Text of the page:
13 Feb 2014

Tourist Attractions in Bangkok

Southeast Asian cities often have to live with the reputation of being congested, dusty, and sweaty. With over a 9 million inhabitants, Bangkok is one of the biggest cities in the world and checks all the wrong boxes! It doesn’t help that Bangkok and a naughty nightlife are said in the same breath. Scratch beneath the surface, and you will find that first impressions can be misleading. This city is as cosmopolitan as any, and it boasts of many a magnificent temples and palaces. The meandering waterways, great shopping, and a vibrant nightlife add to its allure.

A countdown never really does justice to what Bangkok has to offer in terms of tourist attractions, but hey, let’s go for one all the same.

1.    Khao San Road: The Khao San Road, once a major rice market, is a backpackers’ paradise. From dorm-style accommodation and 3-stars hotels on a budget to bars, food stalls, restaurants, internet cafes, and travel agencies, Khao San Road has got it all.

Khao San Road (Photo Courtesy: http://xtremegapyear.co.uk)
2.    Bangkok Klongs: For centuries, the ‘Klongs,’ Thai for canal, and the floating markets have been a way of life for the Thailanders. Though most of these waterways have been filled in to build more streets, you can still get to experience a touristy floating market on the Klong Damnoen Saduak. Take a boat ride to the city through the Klong Saen Saeb, and you will not be disappointed.

Bangkok Klongs (Photo Courtesy: http://www.friendlyplanet.com)
3.    Jim Thompson’s House: Jim Thompson may have brought disrepute to CIA, but the Thai silk industry saw a boom after World War II under his patronage. The house is put together from six Thai-style houses, and his art collection is a must-see on a visit to Bangkok. Take a guided tour through the buildings. What’s more, the guides are at ease with plenty of foreign languages.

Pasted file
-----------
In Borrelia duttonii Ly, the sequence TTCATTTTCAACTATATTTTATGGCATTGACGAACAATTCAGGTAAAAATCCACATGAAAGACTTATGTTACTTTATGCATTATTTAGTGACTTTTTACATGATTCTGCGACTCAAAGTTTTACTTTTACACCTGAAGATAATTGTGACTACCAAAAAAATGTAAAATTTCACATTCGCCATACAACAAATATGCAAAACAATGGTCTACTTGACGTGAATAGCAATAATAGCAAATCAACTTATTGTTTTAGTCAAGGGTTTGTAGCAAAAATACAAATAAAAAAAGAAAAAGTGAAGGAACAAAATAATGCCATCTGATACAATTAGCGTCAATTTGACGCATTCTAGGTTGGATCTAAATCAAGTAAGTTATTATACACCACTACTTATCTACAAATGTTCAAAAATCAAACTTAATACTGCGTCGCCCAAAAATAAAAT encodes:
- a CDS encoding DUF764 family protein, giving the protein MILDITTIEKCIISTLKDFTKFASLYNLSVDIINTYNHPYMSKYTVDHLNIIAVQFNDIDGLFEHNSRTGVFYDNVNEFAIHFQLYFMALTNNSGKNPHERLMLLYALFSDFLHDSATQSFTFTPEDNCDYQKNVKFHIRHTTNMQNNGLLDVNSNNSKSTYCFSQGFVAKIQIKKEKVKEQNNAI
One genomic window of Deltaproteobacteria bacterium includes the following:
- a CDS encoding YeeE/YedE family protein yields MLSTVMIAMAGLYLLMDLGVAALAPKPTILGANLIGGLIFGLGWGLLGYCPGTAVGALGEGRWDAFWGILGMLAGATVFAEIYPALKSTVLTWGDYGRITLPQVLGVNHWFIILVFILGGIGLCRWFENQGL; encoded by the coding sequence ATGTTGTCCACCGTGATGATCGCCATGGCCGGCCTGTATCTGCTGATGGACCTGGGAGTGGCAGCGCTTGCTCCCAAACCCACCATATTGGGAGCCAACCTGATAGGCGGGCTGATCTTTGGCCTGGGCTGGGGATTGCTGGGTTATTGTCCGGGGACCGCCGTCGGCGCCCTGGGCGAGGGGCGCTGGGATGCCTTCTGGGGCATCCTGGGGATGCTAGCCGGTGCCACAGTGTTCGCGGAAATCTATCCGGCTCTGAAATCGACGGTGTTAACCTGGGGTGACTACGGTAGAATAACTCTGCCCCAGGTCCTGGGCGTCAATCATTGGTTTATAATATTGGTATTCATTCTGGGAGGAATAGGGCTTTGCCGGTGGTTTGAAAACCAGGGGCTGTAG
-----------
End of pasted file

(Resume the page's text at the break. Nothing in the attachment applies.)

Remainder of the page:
Jim Thompson’s House (Photo Courtesy: http://www.bangkokmag.infothai.com)
4.    Wat Arun: A view of  Wat Arun or the Temple of Dawn across Chao Phraya river is truly a sight to behold. The architecture represents Mount Meru, the centre of universe in Buddhist cosmology. Contrary to its name, Wat Arun is best viewed in the evening with the sun setting in the backdrop.

Wat Arun or the Temple of Dawn (Photo Courtesy: http://www.sightseeinggroup.com)
5.    Central World: Central World positions itself as a middle class shopping center as opposed to the upmarket Siam Paragon. Despite the fire in 2010, Central World is back and 80% of its retail spaces open for business. It still remains a wallet-friendly option for a traveler on a shopping free.

Central World Bangkok (Photo Courtesy: http://fiuzu.com)
6.    Temple of the Reclining Buddha (Wat Pho): Wat Pho is associated with the huge reclining Buddha it houses. It is one of the largest and oldest temples in Bangkok. This tourist hotspot also holds the distinction for the largest number of Buddha images in Thailand. The 46-metre gold-plated Buddha commemorates the passing of Buddha into Nirvana. A Bangkok itinerary is never complete without Wat Pho in the list. So keep this great place in mind when you plan your trip.

Temple of the Reclining Buddha (Photo Courtesy: http://www.pinterest.com)
7.    Grand Palace and Wat Pra Keaw: The Grand Palace was residence to Kings of Thailand until the mysterious death of King Ananda Mahidol in 1946. Today the palace is a major tourist attraction. The royal temple, Wat Pra Keaw, in the palace premises is considered the most sacred temple in Bangkok and is home to the world-renowned Emerald Buddha. No. 1 on the list and for a reason!

Grand Palace and Wat Pra Keaw (Photo Courtesy: http://www.bangkok101.com)
With a choice of international flights and connectivity like never before, it is really convenient to fly to Bangkok from even the tier-two cities without many stop-over’s and delays. So take a break from mundane work, and get on a plane. A flight to Bangkok would not really burn your pocket. Now what more reason do you need to go on a shopping spree in Bangkok?